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Decile Ranking?

yahoooyahooo Registered User Posts: 1,386 Senior Member
edited February 2007 in College Admissions
What exactly is the decile system? I'm around 2-3, so does that mean I'm top 20-30%? (By the way, my school doesn't rank)
Post edited by yahooo on

Replies to: Decile Ranking?

  • TarhuntTarhunt Registered User Posts: 2,138 Senior Member
    Well, if your school doesn't rank, why do you have a 2-3?
  • yahoooyahooo Registered User Posts: 1,386 Senior Member
    Because there is a list of GPA ranges with the corresponding decile number next to them. I guess my school doesn't assign a specific numerical ranking like x/y...
  • TarhuntTarhunt Registered User Posts: 2,138 Senior Member
    OK. But they still rank. I don't know what a 2-3 would mean, but it would be a fair guess that this is 2nd/3rd decile. That would be top 20% or 30%.

    I hate the decile system. I think it's the worst means of reporting class rank.
  • ferrisbuellerferrisbueller Registered User Posts: 448 Member
    actually schools often report deciles without ranking, that's exactly what my school does. However our school doesn't record which decile we are in on our transcript, they just list the deciles in the school profile. What don't you like about deciles tarhunt?
  • AdOfficerAdOfficer College Rep Posts: 374 Member
    Many, many, many schools now only report decile rank to selective colleges. However, if you are one of the top 5 students in your class, often times a counselor will tell us that to distinguish you a wee bit more from the rest of your class.
  • ferrisbuellerferrisbueller Registered User Posts: 448 Member
    yeah, at my school to distinguish the top few kids graduate "cum laude" and an award is given at thee end of each year to the student in each class with the highest GPA, so they still sort of drop hints.
  • TarhuntTarhunt Registered User Posts: 2,138 Senior Member

    As Paul Attewell has so effectively demonstrated, class rank has an outsized effect on admissions to the most selective schools in the country. He also demonstrated that the quality of the student body has too little effect on the interpretation of class rank. In other words, being in the top 10% at a school with an average SAT score of 1200 is about the same, at many schools, as being in the top 10% in a school where the average SAT score is 900.

    I was on a school district task force that examined this issue for about six months and decided to stop all reporting of class rank, deciles, or distributions. Our conclusion was pretty simple: reporting class rank in our district reduced our students' chances of getting into their schools of first choice, reduced their chances at merit awards, and caused ridiculous GPA gamesmanship that hurt the educations our students were getting.

    The issue with deciles is two-fold. First, reporting a kid as being in the second decile means that the school is obligated to report this kid to US News as not being in the top 10%. At small schools, this can be a substantial burden, and I and others were told by admissions officers that second decile could be a deal breaker (Note: if no rank is given, students are pulled out of US News reporting). Second, a kid at the 89.9 percentile looks a lot worse than the kid one spot above her at the 90th percentile. Deciles just exacerbates the problem. If one must rank, numerical rankings are different.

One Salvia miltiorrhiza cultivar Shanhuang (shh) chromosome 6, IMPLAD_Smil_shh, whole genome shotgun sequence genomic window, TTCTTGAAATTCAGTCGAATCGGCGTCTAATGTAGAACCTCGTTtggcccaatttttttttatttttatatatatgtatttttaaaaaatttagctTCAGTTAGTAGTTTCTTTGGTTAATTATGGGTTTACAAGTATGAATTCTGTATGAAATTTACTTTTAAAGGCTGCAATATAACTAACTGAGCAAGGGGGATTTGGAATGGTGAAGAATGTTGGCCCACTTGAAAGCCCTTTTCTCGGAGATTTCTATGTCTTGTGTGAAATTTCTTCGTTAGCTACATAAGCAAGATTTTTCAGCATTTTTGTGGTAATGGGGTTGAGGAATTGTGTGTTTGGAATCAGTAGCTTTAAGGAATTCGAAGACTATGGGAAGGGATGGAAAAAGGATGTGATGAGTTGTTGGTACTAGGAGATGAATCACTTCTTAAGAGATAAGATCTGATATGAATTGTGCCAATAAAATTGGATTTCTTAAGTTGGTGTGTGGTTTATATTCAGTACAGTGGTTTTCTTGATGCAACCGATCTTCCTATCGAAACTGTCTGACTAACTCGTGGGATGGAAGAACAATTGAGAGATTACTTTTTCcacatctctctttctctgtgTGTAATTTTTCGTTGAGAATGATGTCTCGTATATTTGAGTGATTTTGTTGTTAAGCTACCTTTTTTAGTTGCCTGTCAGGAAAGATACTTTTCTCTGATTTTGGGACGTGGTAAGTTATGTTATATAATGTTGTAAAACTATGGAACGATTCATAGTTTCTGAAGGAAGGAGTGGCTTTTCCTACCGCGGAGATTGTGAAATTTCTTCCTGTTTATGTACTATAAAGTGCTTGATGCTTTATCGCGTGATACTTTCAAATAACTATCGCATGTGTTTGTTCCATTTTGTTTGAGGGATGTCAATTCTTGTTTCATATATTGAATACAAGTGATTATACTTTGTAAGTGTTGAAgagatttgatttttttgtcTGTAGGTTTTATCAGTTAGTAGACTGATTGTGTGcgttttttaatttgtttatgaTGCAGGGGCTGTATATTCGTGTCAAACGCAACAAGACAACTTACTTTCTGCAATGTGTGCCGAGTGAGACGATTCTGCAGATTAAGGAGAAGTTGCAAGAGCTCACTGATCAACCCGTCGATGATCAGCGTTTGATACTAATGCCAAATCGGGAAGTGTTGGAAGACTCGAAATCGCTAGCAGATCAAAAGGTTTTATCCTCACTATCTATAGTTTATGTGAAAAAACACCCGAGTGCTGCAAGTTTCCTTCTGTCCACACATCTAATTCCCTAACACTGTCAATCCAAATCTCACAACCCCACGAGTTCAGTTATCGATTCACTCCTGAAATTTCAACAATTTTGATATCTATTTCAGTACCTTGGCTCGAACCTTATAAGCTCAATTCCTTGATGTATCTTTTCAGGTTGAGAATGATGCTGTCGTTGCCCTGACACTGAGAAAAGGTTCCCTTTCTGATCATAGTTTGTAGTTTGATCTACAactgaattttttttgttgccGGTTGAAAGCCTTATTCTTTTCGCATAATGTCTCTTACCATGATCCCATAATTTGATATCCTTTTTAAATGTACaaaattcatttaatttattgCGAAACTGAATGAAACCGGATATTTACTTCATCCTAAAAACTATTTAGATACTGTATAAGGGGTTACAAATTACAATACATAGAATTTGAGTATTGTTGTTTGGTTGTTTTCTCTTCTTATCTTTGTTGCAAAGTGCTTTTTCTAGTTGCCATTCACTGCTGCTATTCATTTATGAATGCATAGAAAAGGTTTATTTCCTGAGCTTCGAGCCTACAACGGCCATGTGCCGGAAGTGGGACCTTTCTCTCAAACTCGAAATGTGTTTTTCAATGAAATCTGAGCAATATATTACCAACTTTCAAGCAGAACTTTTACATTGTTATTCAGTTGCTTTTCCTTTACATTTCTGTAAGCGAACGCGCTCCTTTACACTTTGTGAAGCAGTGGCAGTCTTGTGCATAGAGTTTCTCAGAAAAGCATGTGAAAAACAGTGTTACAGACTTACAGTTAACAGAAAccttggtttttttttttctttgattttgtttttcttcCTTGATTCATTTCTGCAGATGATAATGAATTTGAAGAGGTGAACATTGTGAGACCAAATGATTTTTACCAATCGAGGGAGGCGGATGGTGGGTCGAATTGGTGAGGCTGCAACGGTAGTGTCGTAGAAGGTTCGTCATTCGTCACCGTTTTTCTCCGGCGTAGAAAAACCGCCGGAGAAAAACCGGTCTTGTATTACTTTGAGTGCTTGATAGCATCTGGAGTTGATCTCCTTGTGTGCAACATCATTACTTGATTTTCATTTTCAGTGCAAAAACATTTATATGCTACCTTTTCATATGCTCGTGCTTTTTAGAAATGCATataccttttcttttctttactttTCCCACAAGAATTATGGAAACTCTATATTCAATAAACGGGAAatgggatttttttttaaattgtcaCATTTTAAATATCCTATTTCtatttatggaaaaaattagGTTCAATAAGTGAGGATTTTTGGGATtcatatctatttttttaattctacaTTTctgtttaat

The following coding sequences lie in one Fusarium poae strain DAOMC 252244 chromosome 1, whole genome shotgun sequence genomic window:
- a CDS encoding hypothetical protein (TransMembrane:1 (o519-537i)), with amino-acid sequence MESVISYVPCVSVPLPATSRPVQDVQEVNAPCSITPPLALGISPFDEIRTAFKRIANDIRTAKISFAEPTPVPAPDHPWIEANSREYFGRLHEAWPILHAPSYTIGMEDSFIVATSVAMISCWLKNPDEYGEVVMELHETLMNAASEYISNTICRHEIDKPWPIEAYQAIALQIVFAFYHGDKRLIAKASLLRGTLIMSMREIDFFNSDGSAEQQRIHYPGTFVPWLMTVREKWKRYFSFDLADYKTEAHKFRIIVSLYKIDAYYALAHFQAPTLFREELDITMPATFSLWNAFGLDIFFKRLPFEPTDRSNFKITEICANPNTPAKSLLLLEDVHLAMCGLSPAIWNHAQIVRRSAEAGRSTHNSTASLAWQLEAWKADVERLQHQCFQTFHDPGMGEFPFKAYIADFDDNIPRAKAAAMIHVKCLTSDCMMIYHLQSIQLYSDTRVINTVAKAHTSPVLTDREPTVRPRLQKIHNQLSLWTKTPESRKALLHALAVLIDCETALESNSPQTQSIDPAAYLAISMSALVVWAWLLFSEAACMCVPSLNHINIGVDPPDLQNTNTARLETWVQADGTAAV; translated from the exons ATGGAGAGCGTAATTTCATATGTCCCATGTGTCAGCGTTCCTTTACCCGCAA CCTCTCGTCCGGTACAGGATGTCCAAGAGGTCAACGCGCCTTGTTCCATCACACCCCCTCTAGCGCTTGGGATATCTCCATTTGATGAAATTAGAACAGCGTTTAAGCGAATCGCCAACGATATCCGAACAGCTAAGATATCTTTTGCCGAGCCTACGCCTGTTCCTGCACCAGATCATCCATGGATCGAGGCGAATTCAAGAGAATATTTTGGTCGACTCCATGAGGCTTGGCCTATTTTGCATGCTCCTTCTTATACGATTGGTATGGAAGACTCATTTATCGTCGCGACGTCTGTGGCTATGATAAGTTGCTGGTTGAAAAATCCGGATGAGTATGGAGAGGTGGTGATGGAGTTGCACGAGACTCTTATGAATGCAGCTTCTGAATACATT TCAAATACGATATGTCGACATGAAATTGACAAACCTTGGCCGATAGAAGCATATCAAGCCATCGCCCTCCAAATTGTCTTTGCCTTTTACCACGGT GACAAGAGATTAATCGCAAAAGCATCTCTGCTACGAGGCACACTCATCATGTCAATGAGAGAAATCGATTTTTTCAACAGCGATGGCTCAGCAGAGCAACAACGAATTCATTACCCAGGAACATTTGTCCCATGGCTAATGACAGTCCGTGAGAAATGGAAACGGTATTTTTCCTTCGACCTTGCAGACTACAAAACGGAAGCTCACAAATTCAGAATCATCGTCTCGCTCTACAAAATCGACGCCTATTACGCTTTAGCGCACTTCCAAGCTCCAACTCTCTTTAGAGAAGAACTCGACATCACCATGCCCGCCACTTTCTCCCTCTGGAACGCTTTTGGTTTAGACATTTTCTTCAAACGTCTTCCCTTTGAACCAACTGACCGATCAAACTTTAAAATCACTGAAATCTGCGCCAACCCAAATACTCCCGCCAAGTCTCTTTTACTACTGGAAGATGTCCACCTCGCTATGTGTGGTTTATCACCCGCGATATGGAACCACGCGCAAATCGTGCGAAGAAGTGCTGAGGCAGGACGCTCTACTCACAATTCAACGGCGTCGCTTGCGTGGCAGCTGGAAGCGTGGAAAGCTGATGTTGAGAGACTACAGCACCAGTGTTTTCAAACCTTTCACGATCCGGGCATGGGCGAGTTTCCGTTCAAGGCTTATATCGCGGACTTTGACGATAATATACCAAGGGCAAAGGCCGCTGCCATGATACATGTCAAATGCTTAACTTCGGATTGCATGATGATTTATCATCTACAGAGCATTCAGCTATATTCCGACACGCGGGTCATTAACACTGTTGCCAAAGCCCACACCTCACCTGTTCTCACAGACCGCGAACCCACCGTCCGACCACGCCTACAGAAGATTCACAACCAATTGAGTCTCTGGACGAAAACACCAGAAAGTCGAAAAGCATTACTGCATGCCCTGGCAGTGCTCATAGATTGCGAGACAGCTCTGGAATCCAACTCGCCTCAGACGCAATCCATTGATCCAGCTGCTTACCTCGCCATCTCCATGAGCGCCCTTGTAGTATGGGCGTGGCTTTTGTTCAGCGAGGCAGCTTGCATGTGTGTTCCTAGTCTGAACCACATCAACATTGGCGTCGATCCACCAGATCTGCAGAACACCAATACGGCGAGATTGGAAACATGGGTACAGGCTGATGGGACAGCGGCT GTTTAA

And then there is the "wink, wink" stuff that high schools do. Giving GPA distributions on a graph or listing cutoffs for deciles are two methods that allow admissions officers to easily impute class rank and enter it onto a rubric.

    Our district decided that admission officers are more likely to do a holistic assessment of a kid if class rank is omitted. Many ad. officers we spoke to concurred.
  • ferrisbuellerferrisbueller Registered User Posts: 448 Member
    I would agree with you totally that rank should not be reported at all, it definitely hurts kids. Correct me if I'm wrong but it seems that you're problem is with rank, not deciles specifically, and I totally agree with you there. I don't necessarily have a problem with "wink wink" stuff, I don't think colleges weigh those factors as heavily as a clearly stated rank. The college I'm attending next year could have used my school's profile to see that my GPA puts me at the top of my school's fourth decile, and only 1% of incoming freshman at that college were in the 4th decile or lower. The wink wink stuff gives colleges some idea of where you stand, however I don't think they give it the same emphasis as a printed black and white rank.
  • TarhuntTarhunt Registered User Posts: 2,138 Senior Member

    It depends on the school. I talked to many admissions officers when doing this research, and read scores of reports on interviews with others. Most colleges have some sort of rubric that includes a slot for class rank. When class rank isn't included, they will put down an imputed number when they can reasonably impute one. Distributions allow them to do that with a fair degree of accuracy. Some schools told us that, if given a decile rank, they'll write down the middle of the decile, which is good for someone at the 90th percentile, but not so good for someone at the 99th.

    Yes, my problem is the idiotic practice of reporting class rank to colleges when a high school is a very high performing one. Reporting rank in deciles is just a means of reporting class rank in the worst possible way.
This discussion has been closed.